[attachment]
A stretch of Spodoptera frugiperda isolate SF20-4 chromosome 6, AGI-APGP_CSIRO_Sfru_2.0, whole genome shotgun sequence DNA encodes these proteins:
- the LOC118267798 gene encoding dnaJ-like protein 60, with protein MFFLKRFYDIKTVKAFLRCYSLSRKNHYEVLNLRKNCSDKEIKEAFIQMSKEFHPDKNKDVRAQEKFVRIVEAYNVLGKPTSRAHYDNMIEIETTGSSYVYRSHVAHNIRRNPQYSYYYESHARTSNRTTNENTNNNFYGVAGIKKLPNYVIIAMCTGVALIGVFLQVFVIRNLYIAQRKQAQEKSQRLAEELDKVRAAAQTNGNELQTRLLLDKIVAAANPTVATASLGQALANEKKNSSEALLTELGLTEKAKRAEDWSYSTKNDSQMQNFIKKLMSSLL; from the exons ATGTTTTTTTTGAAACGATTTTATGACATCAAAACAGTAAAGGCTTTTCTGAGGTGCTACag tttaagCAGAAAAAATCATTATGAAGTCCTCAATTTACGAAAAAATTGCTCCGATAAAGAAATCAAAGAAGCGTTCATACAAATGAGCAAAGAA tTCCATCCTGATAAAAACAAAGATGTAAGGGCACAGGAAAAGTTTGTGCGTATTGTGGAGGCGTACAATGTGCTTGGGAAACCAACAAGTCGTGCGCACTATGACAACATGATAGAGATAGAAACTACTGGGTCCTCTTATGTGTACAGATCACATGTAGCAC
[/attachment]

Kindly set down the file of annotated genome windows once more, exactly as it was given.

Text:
A stretch of Spodoptera frugiperda isolate SF20-4 chromosome 6, AGI-APGP_CSIRO_Sfru_2.0, whole genome shotgun sequence DNA encodes these proteins:
- the LOC118267798 gene encoding dnaJ-like protein 60, with protein MFFLKRFYDIKTVKAFLRCYSLSRKNHYEVLNLRKNCSDKEIKEAFIQMSKEFHPDKNKDVRAQEKFVRIVEAYNVLGKPTSRAHYDNMIEIETTGSSYVYRSHVAHNIRRNPQYSYYYESHARTSNRTTNENTNNNFYGVAGIKKLPNYVIIAMCTGVALIGVFLQVFVIRNLYIAQRKQAQEKSQRLAEELDKVRAAAQTNGNELQTRLLLDKIVAAANPTVATASLGQALANEKKNSSEALLTELGLTEKAKRAEDWSYSTKNDSQMQNFIKKLMSSLL; from the exons ATGTTTTTTTTGAAACGATTTTATGACATCAAAACAGTAAAGGCTTTTCTGAGGTGCTACag tttaagCAGAAAAAATCATTATGAAGTCCTCAATTTACGAAAAAATTGCTCCGATAAAGAAATCAAAGAAGCGTTCATACAAATGAGCAAAGAA tTCCATCCTGATAAAAACAAAGATGTAAGGGCACAGGAAAAGTTTGTGCGTATTGTGGAGGCGTACAATGTGCTTGGGAAACCAACAAGTCGTGCGCACTATGACAACATGATAGAGATAGAAACTACTGGGTCCTCTTATGTGTACAGATCACATGTAGCAC